In our gospel today, the disciples and the budding Christian community are about to be pruned. They don’t know it yet, but Jesus will be taken from them. It will feel like their heart is being cut out. Everything they worked and dreamed about is done. Their hope will seem lost. But in three days, after the resurrection, the young community will rise again. They will grow back, larger, stronger, and better than before—the first fruits from the new body of Christ. Alleluia. Christ is risen! (R)

Of course, what seems like no big deal to do to plants is another thing entirely when it is done to us. We certainly have been pruned this past year—and the process of reducing and holding back is not quite finished yet. Our hopes for re-opening and mingled with our prayers for brothers and sisters in India, and South America, throughout the world, and in nearby hospitals coping with the full force of Covid-19. We are connected.

I do not say the pandemic is God’s will. Yet I draw hope and inspiration from the fact that God can bring fine wine from flinty soil. God can coax blessing out from the most tragic of events. God breathes new vitality into tired lives. We draw sustenance from the source of life that is in Christ Jesus.

St. Mary’s is quiet this morning. The doors are locked. Everyone has gone home to their bed. Easter worship began last night at sundown and finished up at about 3:00 o’clock this morning. The peaceful exhaustion that follows Holy Week has just now begun. We know what they’re feeling. We recognize the pattern because Christ’s church is a community connected to the living Word through water and wine. We are nourished by God through faith in Christ. We are called into being in the world for the world. As Jesus broke bread, so we are broken and pruned for others; as Jesus poured out the fruit of the vine, so we are poured out for the benefit of all. As Jesus welcomed sinners and ate with them, so we welcome one another and people throughout the world whom Jesus has made one with us as part of the One Vine.

Easter 3B-21

Immanuel Lutheran, Chicago

He showed them his hands and his feet (Luke 24:40). He showed them his wounds. When Luke and John tell us, Jesus invited the disciples to touch and to see him, it wasn’t merely to identify him as the same person. It was a way to ratify the gospel message.  In life, Jesus proclaimed the kindom of God in words and deeds. After rising from tomb, he taught them the meaning of resurrection in flesh and bone. Yes.  Violence has consequences. It scars and wounds us. Yet truly, goodness is stronger than evil; love is stronger than hate; light is stronger than shadow; life is stronger than death (ELW #721).  Violence, torture, and even death on a cross cannot erase the life we share in God.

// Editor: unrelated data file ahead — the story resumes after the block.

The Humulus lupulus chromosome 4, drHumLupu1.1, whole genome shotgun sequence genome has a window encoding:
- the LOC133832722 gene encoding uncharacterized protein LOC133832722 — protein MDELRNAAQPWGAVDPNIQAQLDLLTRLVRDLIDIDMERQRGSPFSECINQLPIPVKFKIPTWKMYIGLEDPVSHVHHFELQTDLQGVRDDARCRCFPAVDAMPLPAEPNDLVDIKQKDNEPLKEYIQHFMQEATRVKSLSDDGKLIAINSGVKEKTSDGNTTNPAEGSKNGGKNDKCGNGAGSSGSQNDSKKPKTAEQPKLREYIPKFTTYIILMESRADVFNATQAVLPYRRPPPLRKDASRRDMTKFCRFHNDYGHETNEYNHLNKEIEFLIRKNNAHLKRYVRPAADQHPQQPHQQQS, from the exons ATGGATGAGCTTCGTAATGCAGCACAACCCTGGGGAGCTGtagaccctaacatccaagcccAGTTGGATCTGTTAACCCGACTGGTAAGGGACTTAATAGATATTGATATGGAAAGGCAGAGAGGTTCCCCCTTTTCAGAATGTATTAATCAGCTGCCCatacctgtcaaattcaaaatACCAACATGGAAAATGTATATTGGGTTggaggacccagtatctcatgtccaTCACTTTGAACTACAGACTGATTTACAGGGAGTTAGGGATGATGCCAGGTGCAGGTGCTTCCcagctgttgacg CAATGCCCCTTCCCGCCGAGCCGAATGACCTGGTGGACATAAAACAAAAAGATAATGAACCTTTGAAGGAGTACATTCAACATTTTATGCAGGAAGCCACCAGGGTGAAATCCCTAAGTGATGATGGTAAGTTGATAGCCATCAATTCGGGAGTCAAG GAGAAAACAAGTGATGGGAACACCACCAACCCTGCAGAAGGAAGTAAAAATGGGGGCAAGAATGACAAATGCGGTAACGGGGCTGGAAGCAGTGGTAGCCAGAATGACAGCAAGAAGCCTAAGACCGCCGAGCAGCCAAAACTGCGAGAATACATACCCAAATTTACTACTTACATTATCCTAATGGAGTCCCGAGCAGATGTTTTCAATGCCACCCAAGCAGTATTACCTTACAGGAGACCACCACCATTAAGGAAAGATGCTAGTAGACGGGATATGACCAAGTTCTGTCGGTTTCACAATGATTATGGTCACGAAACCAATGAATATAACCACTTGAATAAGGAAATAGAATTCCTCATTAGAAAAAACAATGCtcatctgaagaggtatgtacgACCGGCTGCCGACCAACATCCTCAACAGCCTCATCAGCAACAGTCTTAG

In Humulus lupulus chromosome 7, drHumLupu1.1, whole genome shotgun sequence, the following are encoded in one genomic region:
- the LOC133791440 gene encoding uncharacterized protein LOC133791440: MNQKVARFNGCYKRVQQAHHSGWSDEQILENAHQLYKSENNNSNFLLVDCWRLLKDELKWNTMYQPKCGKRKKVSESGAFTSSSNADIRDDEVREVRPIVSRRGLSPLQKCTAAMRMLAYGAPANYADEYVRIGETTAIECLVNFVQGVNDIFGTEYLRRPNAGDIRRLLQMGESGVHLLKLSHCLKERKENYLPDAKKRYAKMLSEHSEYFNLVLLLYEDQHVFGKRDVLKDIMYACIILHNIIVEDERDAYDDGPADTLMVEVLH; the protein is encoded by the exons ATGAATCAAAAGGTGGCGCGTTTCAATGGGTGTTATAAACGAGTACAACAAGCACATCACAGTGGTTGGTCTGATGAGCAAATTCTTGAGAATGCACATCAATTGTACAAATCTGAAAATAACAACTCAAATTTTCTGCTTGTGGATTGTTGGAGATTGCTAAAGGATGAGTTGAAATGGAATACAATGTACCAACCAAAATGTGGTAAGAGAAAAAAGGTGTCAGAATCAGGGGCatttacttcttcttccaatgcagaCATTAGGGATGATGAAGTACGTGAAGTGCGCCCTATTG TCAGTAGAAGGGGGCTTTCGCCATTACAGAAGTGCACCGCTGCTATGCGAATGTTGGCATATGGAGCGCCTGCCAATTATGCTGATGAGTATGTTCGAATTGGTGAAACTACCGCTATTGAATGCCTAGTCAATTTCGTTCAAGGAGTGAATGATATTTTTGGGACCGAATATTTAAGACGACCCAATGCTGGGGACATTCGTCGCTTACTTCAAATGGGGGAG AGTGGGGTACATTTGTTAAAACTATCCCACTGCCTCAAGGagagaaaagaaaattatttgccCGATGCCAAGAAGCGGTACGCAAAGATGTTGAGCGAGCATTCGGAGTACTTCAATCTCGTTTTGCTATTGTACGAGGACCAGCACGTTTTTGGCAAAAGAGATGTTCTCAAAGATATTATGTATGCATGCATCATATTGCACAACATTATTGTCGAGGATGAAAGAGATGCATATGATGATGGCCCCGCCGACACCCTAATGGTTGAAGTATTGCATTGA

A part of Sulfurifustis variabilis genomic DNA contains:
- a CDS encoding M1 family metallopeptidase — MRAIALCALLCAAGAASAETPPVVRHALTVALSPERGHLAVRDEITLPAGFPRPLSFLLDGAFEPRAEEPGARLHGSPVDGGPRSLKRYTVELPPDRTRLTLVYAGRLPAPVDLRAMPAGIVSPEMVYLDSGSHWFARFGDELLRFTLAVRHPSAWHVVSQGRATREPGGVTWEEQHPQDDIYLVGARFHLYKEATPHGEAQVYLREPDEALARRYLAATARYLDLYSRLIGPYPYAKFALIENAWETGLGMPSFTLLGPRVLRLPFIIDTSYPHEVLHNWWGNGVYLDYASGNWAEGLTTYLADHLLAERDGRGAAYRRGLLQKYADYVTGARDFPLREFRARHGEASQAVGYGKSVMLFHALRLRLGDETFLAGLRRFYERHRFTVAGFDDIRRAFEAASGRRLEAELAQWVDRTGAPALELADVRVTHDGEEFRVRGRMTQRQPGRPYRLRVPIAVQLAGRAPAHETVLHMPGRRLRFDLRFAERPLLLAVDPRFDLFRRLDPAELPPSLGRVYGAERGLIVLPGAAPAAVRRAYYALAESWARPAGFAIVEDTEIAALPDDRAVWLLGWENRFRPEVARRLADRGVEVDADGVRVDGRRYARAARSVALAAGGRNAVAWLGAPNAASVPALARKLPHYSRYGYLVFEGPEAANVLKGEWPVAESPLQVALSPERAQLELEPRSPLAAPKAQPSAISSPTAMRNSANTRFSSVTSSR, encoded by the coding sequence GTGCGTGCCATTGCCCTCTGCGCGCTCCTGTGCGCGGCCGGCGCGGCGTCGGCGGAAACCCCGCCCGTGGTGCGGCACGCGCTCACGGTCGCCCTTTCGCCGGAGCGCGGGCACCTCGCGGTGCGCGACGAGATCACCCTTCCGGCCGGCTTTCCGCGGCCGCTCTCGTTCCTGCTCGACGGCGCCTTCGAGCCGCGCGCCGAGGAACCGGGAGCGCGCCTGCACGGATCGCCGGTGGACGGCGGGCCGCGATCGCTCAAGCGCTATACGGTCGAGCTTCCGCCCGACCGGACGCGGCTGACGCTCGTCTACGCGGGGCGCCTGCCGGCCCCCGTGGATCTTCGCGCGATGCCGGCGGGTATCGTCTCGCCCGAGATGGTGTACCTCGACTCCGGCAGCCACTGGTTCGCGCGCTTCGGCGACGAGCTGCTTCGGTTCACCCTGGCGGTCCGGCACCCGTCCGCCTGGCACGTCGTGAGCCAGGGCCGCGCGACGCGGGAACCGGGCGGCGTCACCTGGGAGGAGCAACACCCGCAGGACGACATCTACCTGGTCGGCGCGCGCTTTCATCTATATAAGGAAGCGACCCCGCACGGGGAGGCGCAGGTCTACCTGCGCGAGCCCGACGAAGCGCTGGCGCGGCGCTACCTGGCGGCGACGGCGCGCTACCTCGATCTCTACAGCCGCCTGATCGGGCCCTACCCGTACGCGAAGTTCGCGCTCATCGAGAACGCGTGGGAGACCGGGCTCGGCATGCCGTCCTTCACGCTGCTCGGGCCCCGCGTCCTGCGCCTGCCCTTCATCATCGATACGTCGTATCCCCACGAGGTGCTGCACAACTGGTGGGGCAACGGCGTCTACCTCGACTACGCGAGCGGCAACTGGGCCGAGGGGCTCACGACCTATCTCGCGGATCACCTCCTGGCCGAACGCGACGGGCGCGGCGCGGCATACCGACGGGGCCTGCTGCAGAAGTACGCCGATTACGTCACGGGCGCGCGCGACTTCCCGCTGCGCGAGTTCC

Jesus proclaimed the good news in flesh and bone. Today’s gospel is astonishingly intimate. Our bodies tell a story –don’t they? One which we are quick to cover up and ignore. Many of us feel more comfortable imagining ourselves before St. Peter at the Pearly Gates than standing in front of a full-length mirror. Each successive year adds to the record of the pluses and minuses that somehow add up exactly to who you are now. Jesus, wounded yet living, proclaims that our poor flesh is not shameful but is the dwelling place of God. God with us, our mistakes become “experience.”  God in us, our scars can become a source of compassion and wisdom.  And we are scarred—aren’t we?  Our bodies testify to all the ways we have been wounded, if we would listen, in body, mind, heart, and soul.

This makes Christianity unique among religions by its portrayal of God as one who bears wounds, like us. “We become forgetful that Jesus is the prophet of the losers not the victors camp, the one who proclaims that the first will be last, that the weak are the strong and the fools are the wise” ( Malcolm Muggeridge). To those most afflicted, whether by slavery, by war, by famine, injustice, racism, or hypocrisy—this fact has always been a source of the most profound hope.

In the midst of WWI, pastor Edward Shillito’s poem pays homage to “Jesus of the Scars.” He wrote, “The other gods were strong; but Thou wast weak; They rode, but Thou didst stumble to a throne; But to our wounds only God’s wounds can speak, And not a god has wounds, but Thou alone” (Edward Shillito,1872-1948).